Panel 1 ended with a brief DISCUSSION of the four speakers and Erika BERNHARD (Federal Ministry for Europe, Integration and Foreign Affairs), moderated by Bernhard ZLANABITNIG (EU-Umweltbüro). Erika Bernhard emphasized Austria’s mainstreaming approach to the SDGs’ implementation. Thus every ministry has the aim to implement the SDGs and has thereby been in permanent exchange with the stakeholders. The Federal Chancellery of Austria and the Federal Ministry for Europe, Integration and Foreign Affairs are in charge of the coordination between the ministries. Moreover, László Borbély talked about the role of social media and new technologies to raise awareness for the SDGs and to make people participate. The inclusion of the parliament and civil society in implementing the SDGs was stressed as crucial by several speakers. For the EU, Christian Meseth demands an overarching strategy for policy coherence and integration of the SDGs into the long-term budget of the EU, the next post-2020 Multiannual Financial Framework.
During the coffee break, participants could visit the exhibition “40 years of the Vienna International Centre” which was organized in cooperation with the United Nations Information Service (UNIS) Vienna.
PANEL 2 examined the European perspective and addressed the question of whether an overarching sustainability strategy is needed and of what such a strategy should contain.
Florentine HOPMEIER (European Commission, Cabinet Katainen) gave the first input by presenting the European Commission’s approach to sustainability. The approach consists of 2 steps. First, the mainstreaming of the SDGs was implemented in numerous EU policy areas, such as the Circular Economy Action Plan, the Plastic Strategy or the Action Plan on Sustainable Finance. Second, in January 2019, the European Commission released a reflection paper in which it presented three future scenarios (see below) on how the EU could implement the topic of sustainable development by 2030. The reflection paper “Towards a sustainable Europe by 2030” is part of the Future of Europe debate. The paper is a common agreement, resulted from an inclusive multi-stakeholder process.
The paper frames the SDGs as an opportunity for Europe and a necessity to implement it – based on a huge set of scientific evidence. It is inward looking on what Europe had done so far should do in the future. Florentine Hopmeier stated that the Juncker Commission has planted the seeds with multiple policies that address the SDGs but more work will be needed, specifically in 4 areas: 1) A shift from linear to circular economy, 2) From farm to fork – looking from the entire production process to consumption, 3) Energy buildings and mobility – social infrastructure, sustainable transport solution (also for rural areas), 4) Leaving no one behind – enabling a socially fair transition
The three future scenarios of the paper are 1) the creation of an overarching SDG strategy with numerical targets, 2) the mainstreaming of the SDGs in all important EU policy areas, with increasing power to the national level, and 3) the focus on external EU policy areas (development aid). It is very likely that it will be a combination of the scenarios.
Raphael Weyland (Birdlife Europe, NABU) brought in the environmental perspective and reported from the multi-stakeholder platform on the SDGs.This platform was introduced by the European Commission in 2017 and ends by the end of 2019. It has 30 members – from business to NGOs. Its main tasks were to support and give advice on the SDGs implementation. Thus the platform gave advice on the MFF and contributed to the Commission’s reflection paper “Towards a sustainable Europe by 2030”. In general, the platform provided ambitious, fundamental and transformative contributions and it allowed for a good exchange. However, the advice was rather unidirectional, without any feedback back from the Commission. Moreover, the platform had no impact on changing the EU’s unsustainable policies. Raphael Weyland criticized the Commission's Reflection Paper by providing merely reflections and not an implementation strategy.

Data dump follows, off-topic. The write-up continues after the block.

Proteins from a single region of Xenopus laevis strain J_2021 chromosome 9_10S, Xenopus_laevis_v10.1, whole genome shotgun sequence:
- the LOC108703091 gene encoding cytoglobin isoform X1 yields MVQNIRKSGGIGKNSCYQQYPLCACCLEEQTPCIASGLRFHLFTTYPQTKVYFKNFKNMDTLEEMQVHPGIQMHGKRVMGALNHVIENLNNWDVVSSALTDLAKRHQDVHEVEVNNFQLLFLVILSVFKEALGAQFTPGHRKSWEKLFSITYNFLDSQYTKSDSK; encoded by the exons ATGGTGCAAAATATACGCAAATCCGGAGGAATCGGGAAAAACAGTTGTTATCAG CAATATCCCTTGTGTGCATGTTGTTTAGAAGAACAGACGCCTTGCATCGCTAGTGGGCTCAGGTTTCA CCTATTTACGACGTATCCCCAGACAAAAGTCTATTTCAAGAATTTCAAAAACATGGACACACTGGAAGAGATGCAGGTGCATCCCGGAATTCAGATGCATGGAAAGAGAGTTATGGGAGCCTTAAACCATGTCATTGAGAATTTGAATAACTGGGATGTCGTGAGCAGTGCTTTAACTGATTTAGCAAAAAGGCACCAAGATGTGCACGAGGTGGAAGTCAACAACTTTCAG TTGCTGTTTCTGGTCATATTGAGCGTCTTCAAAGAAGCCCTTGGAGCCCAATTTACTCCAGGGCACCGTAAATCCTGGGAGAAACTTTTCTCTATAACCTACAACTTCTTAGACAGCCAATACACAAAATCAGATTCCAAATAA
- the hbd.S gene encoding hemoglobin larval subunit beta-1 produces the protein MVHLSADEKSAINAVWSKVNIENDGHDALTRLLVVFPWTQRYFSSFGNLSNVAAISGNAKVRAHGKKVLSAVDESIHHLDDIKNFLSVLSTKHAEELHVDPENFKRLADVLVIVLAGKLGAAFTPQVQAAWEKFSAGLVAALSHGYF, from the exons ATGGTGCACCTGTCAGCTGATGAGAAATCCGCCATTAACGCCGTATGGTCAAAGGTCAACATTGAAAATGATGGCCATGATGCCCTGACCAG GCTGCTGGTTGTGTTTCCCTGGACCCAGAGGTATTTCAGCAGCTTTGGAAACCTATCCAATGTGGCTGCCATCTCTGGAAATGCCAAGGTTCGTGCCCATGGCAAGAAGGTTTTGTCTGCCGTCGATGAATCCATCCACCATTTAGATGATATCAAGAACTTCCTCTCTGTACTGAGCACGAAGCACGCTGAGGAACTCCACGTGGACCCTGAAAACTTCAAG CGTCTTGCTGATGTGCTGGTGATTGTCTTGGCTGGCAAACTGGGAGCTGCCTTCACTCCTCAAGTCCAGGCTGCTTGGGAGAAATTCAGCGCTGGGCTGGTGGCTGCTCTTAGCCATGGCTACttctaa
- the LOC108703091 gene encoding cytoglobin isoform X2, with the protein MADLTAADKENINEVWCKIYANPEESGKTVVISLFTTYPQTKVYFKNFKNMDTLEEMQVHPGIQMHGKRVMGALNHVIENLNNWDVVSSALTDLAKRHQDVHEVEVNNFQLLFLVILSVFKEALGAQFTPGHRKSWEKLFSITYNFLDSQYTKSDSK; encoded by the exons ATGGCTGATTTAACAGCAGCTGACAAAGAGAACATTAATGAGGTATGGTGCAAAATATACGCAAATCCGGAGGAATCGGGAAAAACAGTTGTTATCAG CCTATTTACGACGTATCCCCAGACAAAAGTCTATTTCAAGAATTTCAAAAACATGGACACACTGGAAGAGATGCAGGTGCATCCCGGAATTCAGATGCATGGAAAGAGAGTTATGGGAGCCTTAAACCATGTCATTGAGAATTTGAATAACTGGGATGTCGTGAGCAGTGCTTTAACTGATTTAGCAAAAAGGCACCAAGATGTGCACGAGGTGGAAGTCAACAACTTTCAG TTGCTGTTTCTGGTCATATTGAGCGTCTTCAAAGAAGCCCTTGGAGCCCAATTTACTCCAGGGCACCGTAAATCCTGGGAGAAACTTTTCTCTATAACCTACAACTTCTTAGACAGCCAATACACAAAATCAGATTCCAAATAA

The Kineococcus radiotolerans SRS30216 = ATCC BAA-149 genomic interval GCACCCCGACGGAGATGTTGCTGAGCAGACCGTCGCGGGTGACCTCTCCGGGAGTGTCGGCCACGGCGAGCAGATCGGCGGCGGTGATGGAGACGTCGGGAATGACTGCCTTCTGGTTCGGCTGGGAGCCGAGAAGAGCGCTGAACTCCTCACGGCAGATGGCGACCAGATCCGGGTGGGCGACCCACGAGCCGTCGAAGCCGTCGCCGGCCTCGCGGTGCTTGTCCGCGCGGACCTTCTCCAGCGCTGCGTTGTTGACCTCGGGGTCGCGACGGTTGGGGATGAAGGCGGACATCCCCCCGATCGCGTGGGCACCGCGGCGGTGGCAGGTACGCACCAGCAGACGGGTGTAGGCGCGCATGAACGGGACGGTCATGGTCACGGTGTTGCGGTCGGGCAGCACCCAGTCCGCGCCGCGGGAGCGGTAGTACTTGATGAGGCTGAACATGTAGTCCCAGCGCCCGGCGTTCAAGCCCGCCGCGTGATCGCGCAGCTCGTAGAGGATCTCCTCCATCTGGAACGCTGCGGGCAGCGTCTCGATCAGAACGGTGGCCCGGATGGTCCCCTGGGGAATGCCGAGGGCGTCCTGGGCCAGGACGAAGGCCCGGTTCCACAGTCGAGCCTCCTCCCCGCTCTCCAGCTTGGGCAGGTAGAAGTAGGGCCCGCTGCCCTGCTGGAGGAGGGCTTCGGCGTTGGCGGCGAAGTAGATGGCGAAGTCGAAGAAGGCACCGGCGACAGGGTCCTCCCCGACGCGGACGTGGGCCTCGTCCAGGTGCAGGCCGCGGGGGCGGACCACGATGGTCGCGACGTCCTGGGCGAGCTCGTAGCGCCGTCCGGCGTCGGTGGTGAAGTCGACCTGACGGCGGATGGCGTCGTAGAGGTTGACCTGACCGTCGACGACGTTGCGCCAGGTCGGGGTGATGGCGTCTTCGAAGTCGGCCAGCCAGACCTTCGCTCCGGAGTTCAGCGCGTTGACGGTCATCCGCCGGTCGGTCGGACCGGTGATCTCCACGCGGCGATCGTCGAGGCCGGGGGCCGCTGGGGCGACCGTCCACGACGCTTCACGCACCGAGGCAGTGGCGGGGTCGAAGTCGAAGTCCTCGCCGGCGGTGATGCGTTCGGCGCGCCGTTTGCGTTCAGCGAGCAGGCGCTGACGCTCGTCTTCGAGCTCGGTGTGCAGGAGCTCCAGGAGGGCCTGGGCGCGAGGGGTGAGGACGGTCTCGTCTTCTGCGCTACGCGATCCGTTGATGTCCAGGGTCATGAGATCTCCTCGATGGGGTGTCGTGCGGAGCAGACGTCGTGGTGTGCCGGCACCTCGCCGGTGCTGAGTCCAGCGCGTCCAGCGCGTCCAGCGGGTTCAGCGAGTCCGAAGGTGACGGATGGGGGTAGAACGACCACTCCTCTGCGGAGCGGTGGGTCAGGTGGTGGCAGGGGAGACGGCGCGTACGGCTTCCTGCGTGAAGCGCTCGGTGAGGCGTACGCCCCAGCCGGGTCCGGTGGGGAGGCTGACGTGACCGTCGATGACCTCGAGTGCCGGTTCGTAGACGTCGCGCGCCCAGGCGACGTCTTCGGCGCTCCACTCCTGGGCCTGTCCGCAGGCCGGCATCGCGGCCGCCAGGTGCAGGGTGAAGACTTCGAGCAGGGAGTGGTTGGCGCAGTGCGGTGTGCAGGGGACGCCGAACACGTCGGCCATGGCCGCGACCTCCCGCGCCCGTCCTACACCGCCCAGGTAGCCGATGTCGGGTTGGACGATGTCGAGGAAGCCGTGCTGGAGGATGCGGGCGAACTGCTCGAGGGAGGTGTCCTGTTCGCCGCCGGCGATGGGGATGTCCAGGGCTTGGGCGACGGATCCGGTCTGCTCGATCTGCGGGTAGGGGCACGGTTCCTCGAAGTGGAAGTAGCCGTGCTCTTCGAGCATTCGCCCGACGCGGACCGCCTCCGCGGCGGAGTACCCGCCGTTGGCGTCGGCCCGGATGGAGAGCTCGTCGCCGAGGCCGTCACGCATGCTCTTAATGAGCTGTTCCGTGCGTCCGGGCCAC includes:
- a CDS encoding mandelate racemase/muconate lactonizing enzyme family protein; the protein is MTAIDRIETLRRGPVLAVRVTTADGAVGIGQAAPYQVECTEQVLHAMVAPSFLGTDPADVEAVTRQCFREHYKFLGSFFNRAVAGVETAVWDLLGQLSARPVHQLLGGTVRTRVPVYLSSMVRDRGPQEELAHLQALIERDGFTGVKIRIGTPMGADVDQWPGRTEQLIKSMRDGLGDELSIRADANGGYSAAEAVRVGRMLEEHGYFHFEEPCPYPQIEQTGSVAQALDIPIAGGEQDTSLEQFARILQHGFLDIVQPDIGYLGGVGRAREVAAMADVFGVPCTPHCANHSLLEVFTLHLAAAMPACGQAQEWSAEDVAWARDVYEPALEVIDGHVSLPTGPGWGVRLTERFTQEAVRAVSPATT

Also, he referred to the Council’s draft of a new strategic agenda for 2019-2024, which was released in June. This new strategic agenda resulted from the informal European Council meeting in Sibiu, Romania, on 9th May 2019, where the Heads of State met to discuss the strategic plans for the Union in the coming years. The SDGs do not guide this strategic agenda.
The following DISCUSSION was moderated by Katy SHIELDS (Sustainable Europe Research Institute). The discussion focused on the role of the Parliament, the Commission, science and civil society in moving us forward.
Anna CAVAZZINI, member of the new European Parliament (European Greens) referred to the vote for change at the last EU elections. Those standing for a pro-European, sustainable and progressive agenda won whereas those standing for the status quo lost votes. Hence, there is a mandate for pushing forward the SDGs as an overarching agenda.
Florentine Hopmeier confirmed that a strong European Parliament will make a difference. Likewise, the new Commission should listen to the people, marching on the streets for taking climate change seriously. The EU needs to be pro-active. For plastics, for example, an overarching strategy is necessary. Christian Meseth remarked that there will probably people in the new Commission who have never heard of the SDGs. This will be a challenge.
Sigrid Stagl, ecological economist (WU Vienna), advocated for interdisciplinary economics to improve the economic analysis and to be better able to deliver on the SDGs. Furthermore, she pointed out that young people marching in the streets get more attention than science. If scientists stand behind them and feed them with scientific findings, it can become quite effective.
Anna Cavazini questioned if a multi-stakeholder approach to the SDGs is the best way to move forward. Implementing the SDGs require a fundamental change of some crucial areas, affecting especially those who are currently in power. She emphasized that there are political fights to win and to better coordinate within the Parliament. Without a strong political will, the SDGs cannot be implemented.
Florentine Hopmeier defended the multi-stakeholder approach. The previous Commission had understood that for many topics legislation cannot be drafted in the office. The problems are complex and you need to have people on board. This is why expert groups were formed – an approach that should be continued in the future.